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Cesarean Delivery Rates by State, 2007

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1 New Jersey 38.3
2 Florida 37.2
3 Mississippi 36.2
4 Louisiana 35.9
5 West Virginia 35.2
6 Arkansas 34.8
7 Connecticut* 34.6
8 Kentucky* 34.6
9 Alabama 33.8
10 New York* 33.7
11 Texas* 33.7
12 Oklahoma 33.6
13 Massachusetts* 33.5
14 Virginia* 33.5
15 South Carolina 33.4
16 Tennessee 33.3
17 Maryland* 33.1
18 Nevada* 33.1
19 Rhode Island 32.2
20 California* 32.1
21 Delaware* 32.1
22 Georgia 32
23 Nebraska 30.9
24 New Hampshire 30.8
25 North Carolina 30.7
26 Michigan 30.4
27 Illinois* 30.3
28 Missouri* 30.3
29 Pennsylvania 30.1
30 Maine 30
31 Kansas* 29.8
32 Ohio* 29.8
33 Indiana* 29.4
34 Iowa* 29.4
35 Montana* 29.4
36 Washington 29
37 North Dakota 28.4
38 Oregon 28.2
39 Wyoming 26.9
40 Vermont 26.8
41 South Dakota 26.6
42 Hawaii 26.4
43 Arizona* 26.2
44 Minnesota* 26.2
45 Colorado 25.8
46 Wisconsin 25
47 Idaho 24
48 New Mexico 23.3
49 Alaska 22.6
50 Utah 22.2
  * Tie  



SOURCE: National Vital Statistics System, National Vital Statistics Reports, Vol. 57, No. 12.


2007 U.S. Cesarean Rate Posts:

Cesarean Delivery Rates by State, 2007

Map of Cesarean Delivery Rates by State, 2007

C-Section Rate Rises: 2007 U.S. Cesarean Rate Hit 31.8 Percent




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Reader Comments (19)

Do you have any idea what the * next to some of the states means?

February 13, 2010 | Unregistered CommenterDanielle

Yes. It means it was a tie.

February 13, 2010 | Registered CommenterJill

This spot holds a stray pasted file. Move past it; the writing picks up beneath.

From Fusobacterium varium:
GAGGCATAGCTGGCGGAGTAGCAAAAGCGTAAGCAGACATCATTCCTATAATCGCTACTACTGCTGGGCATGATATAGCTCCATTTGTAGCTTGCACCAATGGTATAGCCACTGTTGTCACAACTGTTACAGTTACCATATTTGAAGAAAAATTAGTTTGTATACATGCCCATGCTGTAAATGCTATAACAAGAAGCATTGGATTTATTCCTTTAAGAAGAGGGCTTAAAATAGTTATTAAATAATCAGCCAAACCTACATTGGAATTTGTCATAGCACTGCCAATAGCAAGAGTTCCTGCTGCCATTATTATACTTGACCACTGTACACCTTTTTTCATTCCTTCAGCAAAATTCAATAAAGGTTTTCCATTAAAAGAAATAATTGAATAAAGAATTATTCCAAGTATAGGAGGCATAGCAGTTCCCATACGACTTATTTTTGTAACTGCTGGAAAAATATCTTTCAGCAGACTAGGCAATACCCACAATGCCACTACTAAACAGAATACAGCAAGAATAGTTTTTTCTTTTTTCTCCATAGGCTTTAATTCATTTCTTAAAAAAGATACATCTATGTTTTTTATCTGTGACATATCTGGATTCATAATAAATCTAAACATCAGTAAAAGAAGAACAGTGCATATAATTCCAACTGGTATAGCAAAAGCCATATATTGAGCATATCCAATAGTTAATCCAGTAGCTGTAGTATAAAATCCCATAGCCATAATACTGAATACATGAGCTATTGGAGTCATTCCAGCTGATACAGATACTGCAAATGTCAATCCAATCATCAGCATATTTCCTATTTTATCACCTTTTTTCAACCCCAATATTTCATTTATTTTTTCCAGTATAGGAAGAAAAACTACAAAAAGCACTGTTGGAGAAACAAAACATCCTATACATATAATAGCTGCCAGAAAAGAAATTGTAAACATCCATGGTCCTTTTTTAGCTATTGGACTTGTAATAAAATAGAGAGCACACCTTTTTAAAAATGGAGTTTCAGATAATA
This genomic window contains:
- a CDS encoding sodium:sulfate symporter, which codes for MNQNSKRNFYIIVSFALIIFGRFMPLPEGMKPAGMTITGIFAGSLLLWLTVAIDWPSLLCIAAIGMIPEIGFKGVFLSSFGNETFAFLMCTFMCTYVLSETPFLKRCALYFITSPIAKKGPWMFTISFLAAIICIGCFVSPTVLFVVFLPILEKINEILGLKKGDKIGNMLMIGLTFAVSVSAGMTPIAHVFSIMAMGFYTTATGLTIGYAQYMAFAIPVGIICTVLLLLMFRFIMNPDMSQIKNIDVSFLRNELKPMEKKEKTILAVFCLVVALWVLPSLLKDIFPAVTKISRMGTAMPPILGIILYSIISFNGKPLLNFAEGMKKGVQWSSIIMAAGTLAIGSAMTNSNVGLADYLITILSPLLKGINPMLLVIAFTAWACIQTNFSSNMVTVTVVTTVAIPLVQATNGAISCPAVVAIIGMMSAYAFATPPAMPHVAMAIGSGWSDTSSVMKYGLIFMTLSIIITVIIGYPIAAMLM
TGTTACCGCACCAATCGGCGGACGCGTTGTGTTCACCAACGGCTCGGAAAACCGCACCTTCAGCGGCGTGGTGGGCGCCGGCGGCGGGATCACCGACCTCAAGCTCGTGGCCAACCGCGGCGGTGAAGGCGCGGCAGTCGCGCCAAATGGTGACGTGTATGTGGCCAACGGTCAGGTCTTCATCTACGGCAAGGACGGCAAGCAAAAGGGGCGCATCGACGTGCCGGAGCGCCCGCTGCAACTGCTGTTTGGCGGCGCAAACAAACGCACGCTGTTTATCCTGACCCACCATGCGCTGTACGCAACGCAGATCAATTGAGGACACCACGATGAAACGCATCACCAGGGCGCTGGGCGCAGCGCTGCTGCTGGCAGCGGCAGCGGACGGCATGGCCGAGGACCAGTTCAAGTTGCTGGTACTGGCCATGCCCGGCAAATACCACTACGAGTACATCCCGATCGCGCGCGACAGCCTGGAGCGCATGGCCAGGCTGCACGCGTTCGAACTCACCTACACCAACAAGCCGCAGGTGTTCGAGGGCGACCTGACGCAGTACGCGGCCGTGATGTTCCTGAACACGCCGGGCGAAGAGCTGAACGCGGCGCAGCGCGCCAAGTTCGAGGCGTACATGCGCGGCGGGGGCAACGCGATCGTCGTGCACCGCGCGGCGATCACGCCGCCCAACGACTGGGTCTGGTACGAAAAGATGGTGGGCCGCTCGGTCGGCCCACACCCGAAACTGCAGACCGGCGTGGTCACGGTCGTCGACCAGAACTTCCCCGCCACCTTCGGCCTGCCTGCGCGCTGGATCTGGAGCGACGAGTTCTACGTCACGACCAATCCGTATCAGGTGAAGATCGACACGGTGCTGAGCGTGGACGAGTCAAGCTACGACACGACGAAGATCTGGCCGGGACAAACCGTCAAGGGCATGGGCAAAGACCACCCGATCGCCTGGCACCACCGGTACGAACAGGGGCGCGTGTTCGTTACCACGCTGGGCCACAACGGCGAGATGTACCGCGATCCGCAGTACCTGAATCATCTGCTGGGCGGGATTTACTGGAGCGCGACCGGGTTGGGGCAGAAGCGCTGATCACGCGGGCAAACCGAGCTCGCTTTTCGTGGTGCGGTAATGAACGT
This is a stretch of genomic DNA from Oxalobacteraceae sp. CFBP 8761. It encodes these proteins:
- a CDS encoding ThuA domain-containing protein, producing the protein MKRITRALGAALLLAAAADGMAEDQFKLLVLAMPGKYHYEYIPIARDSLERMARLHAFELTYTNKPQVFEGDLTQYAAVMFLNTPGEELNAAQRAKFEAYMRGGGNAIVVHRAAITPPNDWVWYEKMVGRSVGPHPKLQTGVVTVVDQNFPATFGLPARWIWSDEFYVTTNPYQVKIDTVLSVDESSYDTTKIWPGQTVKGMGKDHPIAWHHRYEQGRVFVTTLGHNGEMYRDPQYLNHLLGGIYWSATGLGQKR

Has anyone figured out the national average for 2007?

February 13, 2010 | Unregistered CommenterJen C

Nevermind, I just plugged it into a spreadsheet. It comes to 30.576... isn't that actually down (slightly) from 2006?

February 13, 2010 | Unregistered CommenterJen C

WAHOO! I currently live in New Mexico which is number 48! But my home state is Utah which has the lowest rate which is shocking. Very cool. Although 22% is still too high.

February 13, 2010 | Unregistered Commenterbri

Jen C - did you weight the average by number of births per state? I notice that a few of the most populous states have some of the highest c-section rates.

February 13, 2010 | Unregistered CommenterLaura

I always find these statistics very interesting. Can anyone out there who is good in statistics, compare these state percentages to infant and maternal mortality rates? I would be curious to see if a high C/S rate correlates with higher infant and/or maternal mortality rates. Maybe Jen C can do it!

February 13, 2010 | Unregistered CommenterReality Rounds

@ RR -- I can't say much for other states, but my state (Mississippi) is sadly #3, and we also have poor maternal and infant outcomes. Of course, that's *only* because we're all poor and fat and stupid and *nothing whatever* to do with the level of care (or lack thereof) that we receive. [I'm being sarcastic here, in case you couldn't tell.] And, sarcasm over, I'm sure that it *does* have *something* to do with it; but it would seem that if C/s were these great life/health-savers, then we would see better, not worse, outcomes for either or both women & children.